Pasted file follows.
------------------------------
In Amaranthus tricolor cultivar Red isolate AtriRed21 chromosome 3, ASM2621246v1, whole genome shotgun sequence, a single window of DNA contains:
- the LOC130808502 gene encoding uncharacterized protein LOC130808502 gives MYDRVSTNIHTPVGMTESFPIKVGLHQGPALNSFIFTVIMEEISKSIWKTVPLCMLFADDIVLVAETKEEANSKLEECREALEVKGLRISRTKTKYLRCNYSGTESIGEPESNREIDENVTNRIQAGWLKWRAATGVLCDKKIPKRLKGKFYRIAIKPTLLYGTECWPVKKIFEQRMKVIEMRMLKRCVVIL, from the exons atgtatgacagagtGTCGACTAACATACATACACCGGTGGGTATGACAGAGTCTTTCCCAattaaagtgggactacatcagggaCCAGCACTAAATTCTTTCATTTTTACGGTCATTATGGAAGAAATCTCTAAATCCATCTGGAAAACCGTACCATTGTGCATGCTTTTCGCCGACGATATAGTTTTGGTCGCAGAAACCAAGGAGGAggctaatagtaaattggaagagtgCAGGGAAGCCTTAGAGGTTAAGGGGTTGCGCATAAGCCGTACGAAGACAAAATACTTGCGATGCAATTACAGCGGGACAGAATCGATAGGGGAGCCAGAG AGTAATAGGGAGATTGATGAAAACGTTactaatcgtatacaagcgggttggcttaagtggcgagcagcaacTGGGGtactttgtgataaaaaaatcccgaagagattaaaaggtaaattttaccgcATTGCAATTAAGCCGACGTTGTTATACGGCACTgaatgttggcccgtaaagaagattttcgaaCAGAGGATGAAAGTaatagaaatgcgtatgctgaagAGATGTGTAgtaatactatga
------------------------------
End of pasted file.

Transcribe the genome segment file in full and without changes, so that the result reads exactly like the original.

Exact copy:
In Amaranthus tricolor cultivar Red isolate AtriRed21 chromosome 3, ASM2621246v1, whole genome shotgun sequence, a single window of DNA contains:
- the LOC130808502 gene encoding uncharacterized protein LOC130808502 gives MYDRVSTNIHTPVGMTESFPIKVGLHQGPALNSFIFTVIMEEISKSIWKTVPLCMLFADDIVLVAETKEEANSKLEECREALEVKGLRISRTKTKYLRCNYSGTESIGEPESNREIDENVTNRIQAGWLKWRAATGVLCDKKIPKRLKGKFYRIAIKPTLLYGTECWPVKKIFEQRMKVIEMRMLKRCVVIL, from the exons atgtatgacagagtGTCGACTAACATACATACACCGGTGGGTATGACAGAGTCTTTCCCAattaaagtgggactacatcagggaCCAGCACTAAATTCTTTCATTTTTACGGTCATTATGGAAGAAATCTCTAAATCCATCTGGAAAACCGTACCATTGTGCATGCTTTTCGCCGACGATATAGTTTTGGTCGCAGAAACCAAGGAGGAggctaatagtaaattggaagagtgCAGGGAAGCCTTAGAGGTTAAGGGGTTGCGCATAAGCCGTACGAAGACAAAATACTTGCGATGCAATTACAGCGGGACAGAATCGATAGGGGAGCCAGAG AGTAATAGGGAGATTGATGAAAACGTTactaatcgtatacaagcgggttggcttaagtggcgagcagcaacTGGGGtactttgtgataaaaaaatcccgaagagattaaaaggtaaattttaccgcATTGCAATTAAGCCGACGTTGTTATACGGCACTgaatgttggcccgtaaagaagattttcgaaCAGAGGATGAAAGTaatagaaatgcgtatgctgaagAGATGTGTAgtaatactatga